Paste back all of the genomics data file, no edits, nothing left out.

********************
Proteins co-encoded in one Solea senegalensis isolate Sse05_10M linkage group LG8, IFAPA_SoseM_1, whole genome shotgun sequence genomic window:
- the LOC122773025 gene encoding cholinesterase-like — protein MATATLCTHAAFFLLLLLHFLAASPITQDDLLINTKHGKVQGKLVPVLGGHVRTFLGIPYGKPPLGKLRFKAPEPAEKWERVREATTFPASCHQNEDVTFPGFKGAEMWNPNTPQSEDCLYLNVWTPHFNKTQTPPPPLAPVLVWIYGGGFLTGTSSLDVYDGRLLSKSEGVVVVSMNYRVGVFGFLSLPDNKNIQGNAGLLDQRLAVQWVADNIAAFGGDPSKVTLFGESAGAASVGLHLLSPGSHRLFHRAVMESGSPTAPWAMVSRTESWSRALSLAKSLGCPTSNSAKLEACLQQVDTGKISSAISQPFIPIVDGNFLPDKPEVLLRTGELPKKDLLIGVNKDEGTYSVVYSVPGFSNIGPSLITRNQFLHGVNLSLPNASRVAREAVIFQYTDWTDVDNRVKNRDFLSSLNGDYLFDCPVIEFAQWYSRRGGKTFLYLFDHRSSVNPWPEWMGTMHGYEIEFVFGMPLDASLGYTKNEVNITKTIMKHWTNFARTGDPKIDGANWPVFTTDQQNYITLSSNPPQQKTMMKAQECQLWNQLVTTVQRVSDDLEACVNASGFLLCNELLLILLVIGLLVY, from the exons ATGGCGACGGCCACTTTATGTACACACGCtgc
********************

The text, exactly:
Proteins co-encoded in one Solea senegalensis isolate Sse05_10M linkage group LG8, IFAPA_SoseM_1, whole genome shotgun sequence genomic window:
- the LOC122773025 gene encoding cholinesterase-like — protein MATATLCTHAAFFLLLLLHFLAASPITQDDLLINTKHGKVQGKLVPVLGGHVRTFLGIPYGKPPLGKLRFKAPEPAEKWERVREATTFPASCHQNEDVTFPGFKGAEMWNPNTPQSEDCLYLNVWTPHFNKTQTPPPPLAPVLVWIYGGGFLTGTSSLDVYDGRLLSKSEGVVVVSMNYRVGVFGFLSLPDNKNIQGNAGLLDQRLAVQWVADNIAAFGGDPSKVTLFGESAGAASVGLHLLSPGSHRLFHRAVMESGSPTAPWAMVSRTESWSRALSLAKSLGCPTSNSAKLEACLQQVDTGKISSAISQPFIPIVDGNFLPDKPEVLLRTGELPKKDLLIGVNKDEGTYSVVYSVPGFSNIGPSLITRNQFLHGVNLSLPNASRVAREAVIFQYTDWTDVDNRVKNRDFLSSLNGDYLFDCPVIEFAQWYSRRGGKTFLYLFDHRSSVNPWPEWMGTMHGYEIEFVFGMPLDASLGYTKNEVNITKTIMKHWTNFARTGDPKIDGANWPVFTTDQQNYITLSSNPPQQKTMMKAQECQLWNQLVTTVQRVSDDLEACVNASGFLLCNELLLILLVIGLLVY, from the exons ATGGCGACGGCCACTTTATGTACACACGCtgc